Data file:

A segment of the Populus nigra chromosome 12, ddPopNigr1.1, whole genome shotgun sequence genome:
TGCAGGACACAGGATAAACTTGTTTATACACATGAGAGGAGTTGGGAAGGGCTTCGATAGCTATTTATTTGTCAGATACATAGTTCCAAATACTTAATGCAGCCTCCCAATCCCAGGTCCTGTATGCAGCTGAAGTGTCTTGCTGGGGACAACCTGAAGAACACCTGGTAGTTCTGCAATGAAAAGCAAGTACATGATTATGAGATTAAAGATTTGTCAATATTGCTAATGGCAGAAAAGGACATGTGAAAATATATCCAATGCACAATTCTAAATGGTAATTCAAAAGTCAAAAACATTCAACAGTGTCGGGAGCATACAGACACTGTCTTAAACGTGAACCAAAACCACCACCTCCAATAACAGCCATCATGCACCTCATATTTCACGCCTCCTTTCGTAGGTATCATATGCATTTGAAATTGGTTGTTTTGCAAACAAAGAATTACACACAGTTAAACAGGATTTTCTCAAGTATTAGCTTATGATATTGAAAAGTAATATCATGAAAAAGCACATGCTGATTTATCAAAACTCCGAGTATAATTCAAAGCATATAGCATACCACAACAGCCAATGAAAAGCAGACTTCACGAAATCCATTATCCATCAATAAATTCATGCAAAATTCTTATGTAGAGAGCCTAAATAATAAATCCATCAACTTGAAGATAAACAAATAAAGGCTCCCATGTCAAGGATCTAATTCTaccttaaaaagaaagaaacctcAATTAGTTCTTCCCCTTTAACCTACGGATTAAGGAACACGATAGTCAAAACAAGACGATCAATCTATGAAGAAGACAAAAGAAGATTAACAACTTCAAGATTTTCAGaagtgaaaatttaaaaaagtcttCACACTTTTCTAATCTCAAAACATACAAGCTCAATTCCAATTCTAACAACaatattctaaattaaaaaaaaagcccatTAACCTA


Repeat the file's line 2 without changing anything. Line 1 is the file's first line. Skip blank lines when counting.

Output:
TGCAGGACACAGGATAAACTTGTTTATACACATGAGAGGAGTTGGGAAGGGCTTCGATAGCTATTTATTTGTCAGATACATAGTTCCAAATACTTAATGCAGCCTCCCAATCCCAGGTCCTGTATGCAGCTGAAGTGTCTTGCTGGGGACAACCTGAAGAACACCTGGTAGTTCTGCAATGAAAAGCAAGTACATGATTATGAGATTAAAGATTTGTCAATATTGCTAATGGCAGAAAAGGACATGTGAAAATATATCCAATGCACAATTCTAAATGGTAATTCAAAAGTCAAAAACATTCAACAGTGTCGGGAGCATACAGACACTGTCTTAAACGTGAACCAAAACCACCACCTCCAATAACAGCCATCATGCACCTCATATTTCACGCCTCCTTTCGTAGGTATCATATGCATTTGAAATTGGTTGTTTTGCAAACAAAGAATTACACACAGTTAAACAGGATTTTCTCAAGTATTAGCTTATGATATTGAAAAGTAATATCATGAAAAAGCACATGCTGATTTATCAAAACTCCGAGTATAATTCAAAGCATATAGCATACCACAACAGCCAATGAAAAGCAGACTTCACGAAATCCATTATCCATCAATAAATTCATGCAAAATTCTTATGTAGAGAGCCTAAATAATAAATCCATCAACTTGAAGATAAACAAATAAAGGCTCCCATGTCAAGGATCTAATTCTaccttaaaaagaaagaaacctcAATTAGTTCTTCCCCTTTAACCTACGGATTAAGGAACACGATAGTCAAAACAAGACGATCAATCTATGAAGAAGACAAAAGAAGATTAACAACTTCAAGATTTTCAGaagtgaaaatttaaaaaagtcttCACACTTTTCTAATCTCAAAACATACAAGCTCAATTCCAATTCTAACAACaatattctaaattaaaaaaaaagcccatTAACCTA